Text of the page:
The Legion, стр. 1

Simon Scarrow

The Legion

The Organisation of a Roman Legion The Twenty-Second Legion comprised some five and a half thousand men. The basic unit was the century of eighty men commanded by a centurion with an optio acting as second in command. The century was divided into eight-man sections which shared a room together in barracks and a tent when on campaign. Six centuries made up a cohort, and ten cohorts made up a legion, with the first cohort being double-size. Each legion was accompanied by a cavalry unit of one hundred and twenty men, divided into four squadrons, who served as scouts and messengers. In descending order the main ranks were as follows:

The legate was a man from an equestrian rather than a senatorial background, as was the case with legions outside Egypt. The legate would command the legion for several years and hope to make something of a name for himself in order to enhance his subsequent political career.

The camp prefect was a veteran who would previously have been the chief centurion of the legion and was at the summit of a professional soldier's career.

Six tribunes served as staff officers. These would be men in their early twenties serving in the army for the first time to gain administrative experience before taking up junior posts in civil administration. The senior tribune was different. He was destined for high political office and eventual command of a legion.

Sixty centurions provided the disciplinary and training backbone of the legion. They were hand-picked for their command qualities. The most senior centurion commanded the First Century of the First Cohort.

The four decurions of the legion commanded the cavalry squadrons and hoped for promotion to the command of auxiliary cavalry units.

Each centurion was assisted by an optio who would act as an orderly, with minor command duties. Optios would be waiting for a vacancy in the centurionate.

Below the optios were the legionaries, men who had signed on for twenty-five years. In theory, a man had to be a Roman citizen to qualify for enlistment, but recruits were increasingly drawn from local populations and given Roman citizenship on joining the legions.

Lower in status than the legionaries were the men of the auxiliary cohorts. These were recruited from the provinces and provided the Roman Empire with its cavalry, light infantry and other specialist skills. Roman citizenship was awarded on completion of twenty-five years of service. The Imperial Roman Navy The Romans came to naval warfare rather late in the day and it was not until the reign of Augustus (27 BC-14 AD) that they established a standing navy. The main strength was divided into two fleets, based at Misenum and Ravenna, with smaller fleets based in Alexandria and other large ports around the Mediterranean. As well as keeping the peace at sea, the navy was tasked with patrolling the great rivers of the Empire such as the Rhine, the Danube and, of course, the Nile.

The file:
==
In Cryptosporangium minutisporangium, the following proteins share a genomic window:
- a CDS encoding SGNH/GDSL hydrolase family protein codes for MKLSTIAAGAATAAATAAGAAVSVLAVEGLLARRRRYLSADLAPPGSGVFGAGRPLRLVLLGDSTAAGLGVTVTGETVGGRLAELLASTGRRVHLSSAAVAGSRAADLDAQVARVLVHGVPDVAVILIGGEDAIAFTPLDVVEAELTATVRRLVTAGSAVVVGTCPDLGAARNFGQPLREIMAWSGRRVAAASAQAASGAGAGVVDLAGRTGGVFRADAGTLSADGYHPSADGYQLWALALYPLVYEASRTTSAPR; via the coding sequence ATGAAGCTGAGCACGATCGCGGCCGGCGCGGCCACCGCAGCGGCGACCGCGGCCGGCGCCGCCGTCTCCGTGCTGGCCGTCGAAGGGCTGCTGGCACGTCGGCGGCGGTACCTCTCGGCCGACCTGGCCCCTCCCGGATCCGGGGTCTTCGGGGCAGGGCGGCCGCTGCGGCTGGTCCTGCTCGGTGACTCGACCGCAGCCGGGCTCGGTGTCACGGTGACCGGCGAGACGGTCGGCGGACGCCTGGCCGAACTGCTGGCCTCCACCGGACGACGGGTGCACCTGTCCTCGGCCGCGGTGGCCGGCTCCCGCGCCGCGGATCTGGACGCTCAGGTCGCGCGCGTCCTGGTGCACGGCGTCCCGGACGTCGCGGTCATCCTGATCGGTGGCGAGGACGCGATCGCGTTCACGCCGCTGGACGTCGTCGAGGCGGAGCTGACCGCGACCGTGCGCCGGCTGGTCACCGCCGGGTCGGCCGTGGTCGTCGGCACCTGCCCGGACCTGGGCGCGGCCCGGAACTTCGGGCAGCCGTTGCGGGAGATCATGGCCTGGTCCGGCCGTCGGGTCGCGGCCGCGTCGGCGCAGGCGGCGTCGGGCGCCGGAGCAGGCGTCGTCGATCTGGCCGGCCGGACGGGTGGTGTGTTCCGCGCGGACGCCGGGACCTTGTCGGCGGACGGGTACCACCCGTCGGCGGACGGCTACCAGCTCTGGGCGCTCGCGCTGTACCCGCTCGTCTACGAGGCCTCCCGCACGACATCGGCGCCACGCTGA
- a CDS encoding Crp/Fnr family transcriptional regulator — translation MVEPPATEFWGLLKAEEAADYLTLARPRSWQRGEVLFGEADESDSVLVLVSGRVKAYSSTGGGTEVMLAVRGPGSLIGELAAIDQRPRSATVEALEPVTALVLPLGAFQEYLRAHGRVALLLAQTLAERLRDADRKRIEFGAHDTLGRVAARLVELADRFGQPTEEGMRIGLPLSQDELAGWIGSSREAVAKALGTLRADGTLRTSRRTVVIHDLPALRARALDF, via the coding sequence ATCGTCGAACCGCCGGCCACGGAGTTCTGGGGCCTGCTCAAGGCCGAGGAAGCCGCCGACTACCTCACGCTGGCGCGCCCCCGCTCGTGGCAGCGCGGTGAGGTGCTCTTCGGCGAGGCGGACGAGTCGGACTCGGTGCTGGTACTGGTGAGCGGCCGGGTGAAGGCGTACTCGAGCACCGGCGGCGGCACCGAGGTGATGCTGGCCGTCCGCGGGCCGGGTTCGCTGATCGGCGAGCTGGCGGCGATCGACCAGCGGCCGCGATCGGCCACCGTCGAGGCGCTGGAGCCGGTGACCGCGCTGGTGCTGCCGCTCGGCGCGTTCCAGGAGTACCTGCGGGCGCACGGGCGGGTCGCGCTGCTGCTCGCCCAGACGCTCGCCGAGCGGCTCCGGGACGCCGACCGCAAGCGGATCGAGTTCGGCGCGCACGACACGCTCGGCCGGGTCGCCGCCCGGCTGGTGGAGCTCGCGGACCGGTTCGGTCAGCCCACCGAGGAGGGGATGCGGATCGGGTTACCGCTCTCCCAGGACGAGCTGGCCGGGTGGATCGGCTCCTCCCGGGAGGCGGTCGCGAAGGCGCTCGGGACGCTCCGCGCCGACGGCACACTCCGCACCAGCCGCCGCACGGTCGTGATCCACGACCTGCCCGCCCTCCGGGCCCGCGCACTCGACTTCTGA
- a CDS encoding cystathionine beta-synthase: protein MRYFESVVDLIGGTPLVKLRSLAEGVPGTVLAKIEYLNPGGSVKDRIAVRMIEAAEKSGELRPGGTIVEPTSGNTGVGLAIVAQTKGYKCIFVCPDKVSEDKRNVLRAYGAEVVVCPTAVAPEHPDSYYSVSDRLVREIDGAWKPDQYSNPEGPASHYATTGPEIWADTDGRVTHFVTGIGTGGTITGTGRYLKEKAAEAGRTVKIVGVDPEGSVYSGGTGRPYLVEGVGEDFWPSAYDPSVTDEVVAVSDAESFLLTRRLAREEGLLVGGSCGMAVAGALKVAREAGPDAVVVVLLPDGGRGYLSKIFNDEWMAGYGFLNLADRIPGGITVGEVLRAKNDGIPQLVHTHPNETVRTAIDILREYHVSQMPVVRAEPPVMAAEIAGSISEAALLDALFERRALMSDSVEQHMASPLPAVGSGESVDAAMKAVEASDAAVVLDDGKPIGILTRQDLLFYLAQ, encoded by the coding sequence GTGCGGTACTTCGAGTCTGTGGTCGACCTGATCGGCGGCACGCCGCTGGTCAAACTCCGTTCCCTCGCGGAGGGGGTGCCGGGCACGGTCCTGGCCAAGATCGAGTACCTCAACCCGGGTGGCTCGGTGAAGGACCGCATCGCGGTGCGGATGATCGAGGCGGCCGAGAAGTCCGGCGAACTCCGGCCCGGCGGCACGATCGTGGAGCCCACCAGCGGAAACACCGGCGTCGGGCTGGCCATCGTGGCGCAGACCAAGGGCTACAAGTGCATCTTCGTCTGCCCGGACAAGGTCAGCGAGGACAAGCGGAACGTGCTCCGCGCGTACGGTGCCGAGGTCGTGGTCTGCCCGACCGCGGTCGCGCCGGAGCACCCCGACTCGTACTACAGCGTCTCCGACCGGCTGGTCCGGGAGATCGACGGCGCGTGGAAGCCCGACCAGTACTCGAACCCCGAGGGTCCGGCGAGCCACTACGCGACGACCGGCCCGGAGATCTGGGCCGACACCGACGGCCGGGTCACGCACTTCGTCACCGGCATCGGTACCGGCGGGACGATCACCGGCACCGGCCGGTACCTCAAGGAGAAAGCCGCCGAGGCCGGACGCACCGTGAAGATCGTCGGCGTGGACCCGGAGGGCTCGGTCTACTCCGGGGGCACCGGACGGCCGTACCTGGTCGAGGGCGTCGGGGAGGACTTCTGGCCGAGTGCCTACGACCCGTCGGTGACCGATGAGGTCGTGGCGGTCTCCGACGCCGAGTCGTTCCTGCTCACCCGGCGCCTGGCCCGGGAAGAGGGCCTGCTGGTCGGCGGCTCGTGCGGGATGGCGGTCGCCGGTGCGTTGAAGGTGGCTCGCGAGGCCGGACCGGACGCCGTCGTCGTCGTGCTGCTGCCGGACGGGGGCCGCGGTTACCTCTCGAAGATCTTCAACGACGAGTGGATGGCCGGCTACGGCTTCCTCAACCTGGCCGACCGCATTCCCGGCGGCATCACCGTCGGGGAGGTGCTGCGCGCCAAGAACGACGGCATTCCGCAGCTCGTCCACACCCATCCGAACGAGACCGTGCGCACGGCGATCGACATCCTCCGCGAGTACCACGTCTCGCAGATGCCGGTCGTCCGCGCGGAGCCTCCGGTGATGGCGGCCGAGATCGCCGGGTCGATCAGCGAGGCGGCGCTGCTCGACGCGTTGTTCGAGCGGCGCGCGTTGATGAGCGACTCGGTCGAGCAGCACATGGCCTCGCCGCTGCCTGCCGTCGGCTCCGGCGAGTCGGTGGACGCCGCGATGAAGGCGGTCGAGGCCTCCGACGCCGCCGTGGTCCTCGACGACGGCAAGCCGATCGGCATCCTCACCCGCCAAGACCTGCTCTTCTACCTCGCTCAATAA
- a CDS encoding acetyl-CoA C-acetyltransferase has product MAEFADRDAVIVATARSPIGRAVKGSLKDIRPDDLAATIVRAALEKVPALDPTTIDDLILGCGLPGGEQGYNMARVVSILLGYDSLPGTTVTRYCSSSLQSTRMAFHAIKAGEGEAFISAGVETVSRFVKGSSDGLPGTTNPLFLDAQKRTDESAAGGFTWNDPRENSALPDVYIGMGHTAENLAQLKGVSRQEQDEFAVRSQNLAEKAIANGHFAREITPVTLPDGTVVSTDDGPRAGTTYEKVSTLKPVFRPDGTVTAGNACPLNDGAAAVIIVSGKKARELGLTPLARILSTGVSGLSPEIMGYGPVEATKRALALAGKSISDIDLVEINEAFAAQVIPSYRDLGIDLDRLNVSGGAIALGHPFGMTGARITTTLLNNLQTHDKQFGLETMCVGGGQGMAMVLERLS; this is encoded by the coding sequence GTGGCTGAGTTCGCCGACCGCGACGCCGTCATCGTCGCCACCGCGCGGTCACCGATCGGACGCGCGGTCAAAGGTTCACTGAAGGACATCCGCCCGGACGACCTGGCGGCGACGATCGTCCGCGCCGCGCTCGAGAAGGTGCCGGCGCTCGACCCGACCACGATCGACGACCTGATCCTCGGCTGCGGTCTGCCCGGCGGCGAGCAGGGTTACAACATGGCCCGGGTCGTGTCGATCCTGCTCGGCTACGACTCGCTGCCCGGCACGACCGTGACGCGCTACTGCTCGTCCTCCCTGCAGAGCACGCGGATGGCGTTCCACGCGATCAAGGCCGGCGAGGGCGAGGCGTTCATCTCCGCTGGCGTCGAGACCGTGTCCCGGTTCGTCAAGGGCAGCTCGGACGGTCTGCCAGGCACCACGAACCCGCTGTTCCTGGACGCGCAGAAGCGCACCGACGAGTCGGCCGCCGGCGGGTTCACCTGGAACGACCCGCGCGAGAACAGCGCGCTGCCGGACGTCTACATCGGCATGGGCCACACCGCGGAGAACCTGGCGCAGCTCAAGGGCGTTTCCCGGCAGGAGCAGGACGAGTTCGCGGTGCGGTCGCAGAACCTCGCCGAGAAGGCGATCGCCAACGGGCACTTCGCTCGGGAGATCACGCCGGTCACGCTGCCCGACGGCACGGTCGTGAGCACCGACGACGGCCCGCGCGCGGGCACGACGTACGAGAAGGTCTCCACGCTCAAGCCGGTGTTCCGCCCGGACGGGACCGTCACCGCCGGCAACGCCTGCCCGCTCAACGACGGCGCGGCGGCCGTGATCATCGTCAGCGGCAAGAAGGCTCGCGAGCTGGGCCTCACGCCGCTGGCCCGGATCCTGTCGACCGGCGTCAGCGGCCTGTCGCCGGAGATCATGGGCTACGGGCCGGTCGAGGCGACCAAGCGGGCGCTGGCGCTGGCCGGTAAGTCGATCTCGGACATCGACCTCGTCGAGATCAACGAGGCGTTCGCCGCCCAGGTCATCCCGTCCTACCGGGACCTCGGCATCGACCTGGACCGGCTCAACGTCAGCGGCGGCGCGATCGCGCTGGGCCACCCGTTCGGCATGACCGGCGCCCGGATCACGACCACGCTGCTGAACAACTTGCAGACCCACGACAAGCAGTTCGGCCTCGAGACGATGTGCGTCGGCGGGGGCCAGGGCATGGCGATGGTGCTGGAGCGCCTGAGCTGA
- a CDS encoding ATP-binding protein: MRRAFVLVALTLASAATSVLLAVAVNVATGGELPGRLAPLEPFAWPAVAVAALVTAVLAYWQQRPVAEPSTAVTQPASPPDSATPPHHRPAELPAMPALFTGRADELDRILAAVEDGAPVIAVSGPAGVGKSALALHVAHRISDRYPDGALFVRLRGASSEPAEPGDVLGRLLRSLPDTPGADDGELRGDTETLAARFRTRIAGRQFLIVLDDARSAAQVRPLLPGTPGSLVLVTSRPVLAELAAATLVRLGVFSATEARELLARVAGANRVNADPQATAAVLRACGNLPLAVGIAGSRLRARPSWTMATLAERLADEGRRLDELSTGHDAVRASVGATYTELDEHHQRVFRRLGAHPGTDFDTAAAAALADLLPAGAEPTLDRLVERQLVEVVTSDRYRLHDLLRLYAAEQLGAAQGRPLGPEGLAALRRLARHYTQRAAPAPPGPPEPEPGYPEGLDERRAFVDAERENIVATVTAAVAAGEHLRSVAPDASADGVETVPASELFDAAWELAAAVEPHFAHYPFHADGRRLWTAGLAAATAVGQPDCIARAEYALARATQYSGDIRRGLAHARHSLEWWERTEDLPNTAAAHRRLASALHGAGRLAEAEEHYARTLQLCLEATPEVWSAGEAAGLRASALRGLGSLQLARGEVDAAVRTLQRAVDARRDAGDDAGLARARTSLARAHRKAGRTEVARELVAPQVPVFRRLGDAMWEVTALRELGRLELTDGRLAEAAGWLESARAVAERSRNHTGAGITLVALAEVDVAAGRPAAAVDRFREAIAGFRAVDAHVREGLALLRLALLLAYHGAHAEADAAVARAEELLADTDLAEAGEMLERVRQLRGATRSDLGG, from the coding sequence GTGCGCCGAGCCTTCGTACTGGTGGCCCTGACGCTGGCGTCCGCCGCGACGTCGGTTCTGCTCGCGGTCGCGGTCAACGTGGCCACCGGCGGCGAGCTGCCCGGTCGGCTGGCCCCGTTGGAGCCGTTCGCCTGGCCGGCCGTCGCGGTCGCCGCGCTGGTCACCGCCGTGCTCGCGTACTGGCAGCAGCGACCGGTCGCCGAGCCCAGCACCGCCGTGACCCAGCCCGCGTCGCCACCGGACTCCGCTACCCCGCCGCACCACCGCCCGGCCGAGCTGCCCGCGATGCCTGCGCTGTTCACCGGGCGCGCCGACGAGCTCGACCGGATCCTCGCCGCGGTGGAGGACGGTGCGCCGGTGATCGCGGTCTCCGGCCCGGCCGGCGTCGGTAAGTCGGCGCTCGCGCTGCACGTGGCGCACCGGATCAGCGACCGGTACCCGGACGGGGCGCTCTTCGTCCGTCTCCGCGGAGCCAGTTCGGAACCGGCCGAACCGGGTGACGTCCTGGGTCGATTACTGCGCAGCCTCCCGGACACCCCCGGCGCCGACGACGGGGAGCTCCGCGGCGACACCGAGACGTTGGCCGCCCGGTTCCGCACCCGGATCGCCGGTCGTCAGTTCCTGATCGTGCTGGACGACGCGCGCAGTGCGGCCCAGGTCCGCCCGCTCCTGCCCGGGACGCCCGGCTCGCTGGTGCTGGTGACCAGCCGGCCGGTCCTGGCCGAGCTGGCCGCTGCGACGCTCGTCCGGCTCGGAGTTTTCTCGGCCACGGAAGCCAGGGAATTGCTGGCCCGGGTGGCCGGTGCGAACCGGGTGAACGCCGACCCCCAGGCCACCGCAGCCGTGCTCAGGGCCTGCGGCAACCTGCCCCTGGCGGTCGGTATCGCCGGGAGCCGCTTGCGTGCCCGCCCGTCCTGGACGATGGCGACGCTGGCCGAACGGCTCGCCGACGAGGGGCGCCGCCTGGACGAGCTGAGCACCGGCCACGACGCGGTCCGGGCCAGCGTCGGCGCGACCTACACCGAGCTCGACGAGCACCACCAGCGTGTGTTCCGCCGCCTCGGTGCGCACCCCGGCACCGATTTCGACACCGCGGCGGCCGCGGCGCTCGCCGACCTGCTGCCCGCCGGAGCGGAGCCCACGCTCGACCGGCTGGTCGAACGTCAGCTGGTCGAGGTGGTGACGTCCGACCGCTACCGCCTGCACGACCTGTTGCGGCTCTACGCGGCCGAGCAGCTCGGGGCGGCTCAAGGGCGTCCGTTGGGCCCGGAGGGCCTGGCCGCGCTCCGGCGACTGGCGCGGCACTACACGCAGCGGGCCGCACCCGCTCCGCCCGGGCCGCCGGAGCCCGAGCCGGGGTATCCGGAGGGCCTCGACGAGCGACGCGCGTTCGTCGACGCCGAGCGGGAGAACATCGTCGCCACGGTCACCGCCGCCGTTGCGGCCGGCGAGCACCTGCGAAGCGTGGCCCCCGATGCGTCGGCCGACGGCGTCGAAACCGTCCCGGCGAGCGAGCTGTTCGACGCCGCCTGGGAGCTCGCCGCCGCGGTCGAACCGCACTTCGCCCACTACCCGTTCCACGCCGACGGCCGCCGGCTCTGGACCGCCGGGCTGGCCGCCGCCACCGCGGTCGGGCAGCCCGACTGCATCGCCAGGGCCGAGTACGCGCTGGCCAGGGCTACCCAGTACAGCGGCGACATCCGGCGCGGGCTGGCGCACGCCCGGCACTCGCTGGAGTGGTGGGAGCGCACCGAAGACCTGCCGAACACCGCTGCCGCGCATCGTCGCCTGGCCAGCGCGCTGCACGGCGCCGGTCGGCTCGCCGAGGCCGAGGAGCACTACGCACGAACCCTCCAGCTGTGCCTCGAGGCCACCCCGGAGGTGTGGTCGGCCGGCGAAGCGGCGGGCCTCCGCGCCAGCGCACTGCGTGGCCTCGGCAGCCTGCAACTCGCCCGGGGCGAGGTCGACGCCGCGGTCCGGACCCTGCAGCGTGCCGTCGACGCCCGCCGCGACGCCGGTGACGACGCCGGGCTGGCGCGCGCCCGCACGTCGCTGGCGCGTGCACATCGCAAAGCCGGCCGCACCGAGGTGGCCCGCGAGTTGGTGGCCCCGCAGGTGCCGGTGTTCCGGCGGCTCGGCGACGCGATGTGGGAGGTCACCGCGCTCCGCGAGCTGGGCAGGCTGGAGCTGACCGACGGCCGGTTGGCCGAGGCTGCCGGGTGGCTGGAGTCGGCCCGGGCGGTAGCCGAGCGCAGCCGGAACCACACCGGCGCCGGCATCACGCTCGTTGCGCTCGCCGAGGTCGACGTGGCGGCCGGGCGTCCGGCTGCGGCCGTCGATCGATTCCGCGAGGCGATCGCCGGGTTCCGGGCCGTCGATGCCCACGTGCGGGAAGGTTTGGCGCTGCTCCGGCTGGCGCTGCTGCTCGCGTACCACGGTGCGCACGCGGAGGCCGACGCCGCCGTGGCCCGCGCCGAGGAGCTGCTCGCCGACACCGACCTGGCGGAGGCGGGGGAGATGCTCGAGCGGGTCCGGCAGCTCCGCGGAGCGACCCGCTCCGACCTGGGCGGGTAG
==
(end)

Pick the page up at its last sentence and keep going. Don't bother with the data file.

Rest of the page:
Each fleet was commanded by a prefect. Previous naval experience was not a requirement and the post was largely administrative in nature.

Below the rank of prefect the huge influence of Greek naval practice on the imperial fleets is evident. The squadron commanders were called navarchs and commanded ten ships. Navarchs, like the centurions of the legions, were the senior officers on permanent tenure. If they wished, they could apply for transfer into the legions at the rank of centurion. The senior navarch in the fleet was known as the Navarchus Princeps, who functioned like the senior centurion of a legion, offering technical advice to the prefect when required.

The ships were commanded by trierarchs. Like the navarchs, they were promoted from the ranks and were responsible for the running of individual ships. However, their role did not correspond to that of a modern sea captain. They were in charge of the sailing of the ship but, in battle, the senior figure was actually the officer in charge of the ship's complement of marines.